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Politics Coronavirus CSS Blog

The Coronavirus and Regime-Protestor Dynamics in Algeria

Image courtesy of dzpixel/Flickr. (CC BY-SA 2.0)

This blog belongs to the CSS’ coronavirus blog series, which forms a part of the center’s analysis of the security policy implications of the coronavirus crisis. See the CSS special theme page on the coronavirus for more.

The corona crisis is a double-edged sword for the Algerian regime. The lockdown and curfew is playing in the regime’s favor by bringing temporary relief from protests. Yet, the long-term consequences of the crisis will test the regime’s ability to manage economic recovery and popular dissent.

Categories
International Relations Security Politics

The Putinverstehers’ Misconceived Charge of Russophobia: How Western Apology for the Kremlin’s Current Behavior Contradicts Russian National Interests

Wall paint with Putin the peace maker, courtesy duncan c/flickr

This article was originally published by the Harvard International Review on 21 January 2016.

A frequent rebuttal by apologists of Putin’s policies, in debates on Western approaches to Eastern Europe, is the allegation of Russophobia. Interpreters of contemporary Russian affairs, who present themselves as Putinversteher (German for “those who understand Putin”), accuse critics of Moscow’s recent foreign and domestic policies of a lack of empathy for, or even of xenophobia towards, the Russian nation, as well as its traditions, worries, and views. Such allegations are usually accompanied by a reference to Vladimir Putin’s impressive performance in Russian public opinion polls. These interpretations are often embedded in historical-philosophical deliberations about the role of Russia in Europe and the world – for example, about the history of, and lessons from, Russian-Western collaboration in the past.

Categories
Development Justice Regional Stability

Back to the Future in Turkish Politics?

President Erdogan of Turkey. Image: Michał Józefaciuk/Wikimedia

This article was originally published by War on the Rocks on 30 October 2014.

As Turkey celebrates its 91st anniversary as an independent state since Mustafa Kemal Ataturk forged a modern republic from the ruins of the Ottoman Empire, much of today’s tumult in its region is eerily reminiscent. Having once ruled from Istanbul through Baghdad, Cairo, Damascus, Jerusalem to Tripoli, no country has more at stake than Turkey; and no leader has more to prove than its first popularly elected president: Recep Tayyip Erdoğan, who has always sought to overturn the effects of early Republican Kemalism. Claiming that his domestic win was a victory for all these regional capitals he even stated that, “The only loser is the status quo.” Having set 2023, Turkey’s centennial, as the deadline for his ambitious slate of reforms, Erdoğan will be celebrating this Republic Day as the first president outside of Ataturk’s shadow as he plans for the next decade ahead.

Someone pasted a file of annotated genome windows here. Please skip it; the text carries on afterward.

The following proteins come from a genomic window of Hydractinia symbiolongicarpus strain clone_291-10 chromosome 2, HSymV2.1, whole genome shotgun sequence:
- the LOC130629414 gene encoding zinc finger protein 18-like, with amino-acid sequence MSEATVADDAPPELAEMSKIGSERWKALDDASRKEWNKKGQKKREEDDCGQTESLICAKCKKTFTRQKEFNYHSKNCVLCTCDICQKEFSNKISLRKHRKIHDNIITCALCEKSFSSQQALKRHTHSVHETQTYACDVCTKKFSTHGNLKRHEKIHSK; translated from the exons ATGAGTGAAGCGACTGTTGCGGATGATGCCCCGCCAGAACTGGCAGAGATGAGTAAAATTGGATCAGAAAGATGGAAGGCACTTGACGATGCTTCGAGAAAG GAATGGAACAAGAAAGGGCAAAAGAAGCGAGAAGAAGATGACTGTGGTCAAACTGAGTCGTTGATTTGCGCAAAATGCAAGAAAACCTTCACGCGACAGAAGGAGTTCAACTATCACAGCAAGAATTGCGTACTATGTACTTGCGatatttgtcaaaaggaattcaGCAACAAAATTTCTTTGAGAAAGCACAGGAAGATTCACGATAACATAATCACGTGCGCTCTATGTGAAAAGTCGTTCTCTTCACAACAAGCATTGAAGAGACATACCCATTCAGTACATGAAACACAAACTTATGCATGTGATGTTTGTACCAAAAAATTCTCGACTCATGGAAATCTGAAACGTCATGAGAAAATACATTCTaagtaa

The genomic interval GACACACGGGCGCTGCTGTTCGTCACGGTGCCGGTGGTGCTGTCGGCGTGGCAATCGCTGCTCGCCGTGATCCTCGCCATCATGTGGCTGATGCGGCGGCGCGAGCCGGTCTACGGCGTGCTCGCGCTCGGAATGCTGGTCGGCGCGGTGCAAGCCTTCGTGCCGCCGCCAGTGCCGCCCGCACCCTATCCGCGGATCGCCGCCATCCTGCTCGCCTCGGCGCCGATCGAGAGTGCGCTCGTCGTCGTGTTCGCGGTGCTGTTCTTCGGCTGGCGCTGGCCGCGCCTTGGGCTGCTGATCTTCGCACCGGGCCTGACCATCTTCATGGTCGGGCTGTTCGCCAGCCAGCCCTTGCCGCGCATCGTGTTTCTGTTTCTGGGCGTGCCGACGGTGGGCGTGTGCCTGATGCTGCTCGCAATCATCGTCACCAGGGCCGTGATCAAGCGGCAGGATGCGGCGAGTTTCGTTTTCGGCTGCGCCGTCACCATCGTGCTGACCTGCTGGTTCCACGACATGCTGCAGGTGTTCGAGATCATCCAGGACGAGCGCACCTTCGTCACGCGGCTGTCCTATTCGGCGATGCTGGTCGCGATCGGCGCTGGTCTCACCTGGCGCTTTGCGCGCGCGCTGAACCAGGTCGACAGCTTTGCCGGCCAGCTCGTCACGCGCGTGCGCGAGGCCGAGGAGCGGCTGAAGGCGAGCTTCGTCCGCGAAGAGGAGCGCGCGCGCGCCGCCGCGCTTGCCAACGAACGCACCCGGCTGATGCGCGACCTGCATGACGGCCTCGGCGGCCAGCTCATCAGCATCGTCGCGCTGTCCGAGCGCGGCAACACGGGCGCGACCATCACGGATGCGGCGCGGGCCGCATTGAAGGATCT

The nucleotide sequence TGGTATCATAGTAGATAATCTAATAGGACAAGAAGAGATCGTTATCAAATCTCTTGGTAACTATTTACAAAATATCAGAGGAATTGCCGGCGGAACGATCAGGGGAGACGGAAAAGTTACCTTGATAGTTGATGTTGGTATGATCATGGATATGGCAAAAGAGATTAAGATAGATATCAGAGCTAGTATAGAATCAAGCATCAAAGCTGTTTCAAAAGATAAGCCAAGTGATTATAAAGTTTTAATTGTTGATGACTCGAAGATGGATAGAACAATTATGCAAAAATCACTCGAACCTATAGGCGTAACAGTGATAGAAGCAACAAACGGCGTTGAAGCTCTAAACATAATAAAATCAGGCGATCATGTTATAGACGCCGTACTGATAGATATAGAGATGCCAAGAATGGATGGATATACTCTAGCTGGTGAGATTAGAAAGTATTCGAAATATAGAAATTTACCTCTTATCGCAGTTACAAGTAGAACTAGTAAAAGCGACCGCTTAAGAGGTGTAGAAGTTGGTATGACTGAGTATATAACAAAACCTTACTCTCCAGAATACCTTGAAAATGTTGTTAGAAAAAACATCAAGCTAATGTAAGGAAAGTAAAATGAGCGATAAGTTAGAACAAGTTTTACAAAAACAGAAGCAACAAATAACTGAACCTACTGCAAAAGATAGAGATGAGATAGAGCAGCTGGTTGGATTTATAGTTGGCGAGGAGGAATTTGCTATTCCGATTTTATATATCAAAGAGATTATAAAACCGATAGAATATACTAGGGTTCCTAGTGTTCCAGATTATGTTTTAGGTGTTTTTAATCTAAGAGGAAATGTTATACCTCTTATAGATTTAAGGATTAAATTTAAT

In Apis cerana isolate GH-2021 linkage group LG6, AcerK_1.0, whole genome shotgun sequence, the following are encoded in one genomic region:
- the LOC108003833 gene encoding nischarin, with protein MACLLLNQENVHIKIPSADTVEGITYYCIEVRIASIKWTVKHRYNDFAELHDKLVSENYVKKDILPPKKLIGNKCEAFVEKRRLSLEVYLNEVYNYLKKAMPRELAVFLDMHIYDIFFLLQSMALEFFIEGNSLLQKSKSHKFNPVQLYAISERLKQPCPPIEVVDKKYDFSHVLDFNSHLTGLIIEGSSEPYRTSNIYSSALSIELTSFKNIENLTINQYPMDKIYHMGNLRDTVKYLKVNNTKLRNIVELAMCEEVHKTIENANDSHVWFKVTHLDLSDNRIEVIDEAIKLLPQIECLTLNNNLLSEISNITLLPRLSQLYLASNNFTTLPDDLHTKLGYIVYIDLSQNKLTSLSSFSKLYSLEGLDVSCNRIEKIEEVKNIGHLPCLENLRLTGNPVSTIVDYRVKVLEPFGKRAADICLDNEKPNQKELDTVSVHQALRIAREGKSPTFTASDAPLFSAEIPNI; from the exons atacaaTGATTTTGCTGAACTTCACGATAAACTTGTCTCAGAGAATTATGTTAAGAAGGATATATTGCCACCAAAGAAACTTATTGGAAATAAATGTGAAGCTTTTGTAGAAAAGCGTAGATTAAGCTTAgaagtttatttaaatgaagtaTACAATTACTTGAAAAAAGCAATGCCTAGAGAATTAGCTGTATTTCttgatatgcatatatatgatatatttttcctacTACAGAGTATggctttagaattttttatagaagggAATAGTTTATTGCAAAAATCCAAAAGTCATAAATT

Categories
Government Human Rights Development

Why Russia’s ‘Strong State’ Political System Still Remains a Better Option for the Country than Western-Style Democracy

Vladimir Putin on a warship. Image: Wikimedia

This article was originally published on 21 October 2014 by EUROPP, a blog run by the London School of Economics and Political Science.

Many western scholars commonly present Russia’s ‘strong state’ system as something dysfunctional that must be replaced by a western-style competitive system to be effective. They argue that such a system has a built-in tendency to become a form of personal rule, which silences the voices of important population segments, and deepens divisions within the ruling circles. As a result, the system is prone to being internally unstable and breeding future political crises.

Categories
Government Elections

Tunisia Offers a Beacon of Hope

Photo: Gwenael Piaser/flickr.

Anyone looking at North Africa and the Middle East today would be forgiven for thinking that the Arab Spring has rapidly turned into a bitter winter. The revolutionary road embarked upon by a number of countries looks ever more precarious. Syria is still being torn apart by civil war, in Libya the government is struggling to impose its authority and Egypt appears to be experiencing a reversal of the democratic gains it had made as the ‘deep state’ consolidates its position. Yet, within this overwhelmingly gloomy picture, recent developments in Tunisia are cause for optimism.

Tunisia provided the spark for the Arab uprisings three years ago with the self-immolation of Mohamad Bouazizi in Tunisia’s neglected interior. As the transition got underway, hopes were high for this small North African country. Tunisia’s domestic situation seemed to augur well for the transition process. The country’s largely Arab and Muslim population was well-educated and traditionally orientated towards moderation. Indeed, promising first steps were made toward democratic transition, with free and fair elections, and the establishment of a transitional government tasked with drafting a new constitution. Economically, the country’s lack of natural resources seemed to be compensated by its vibrant tourist industry.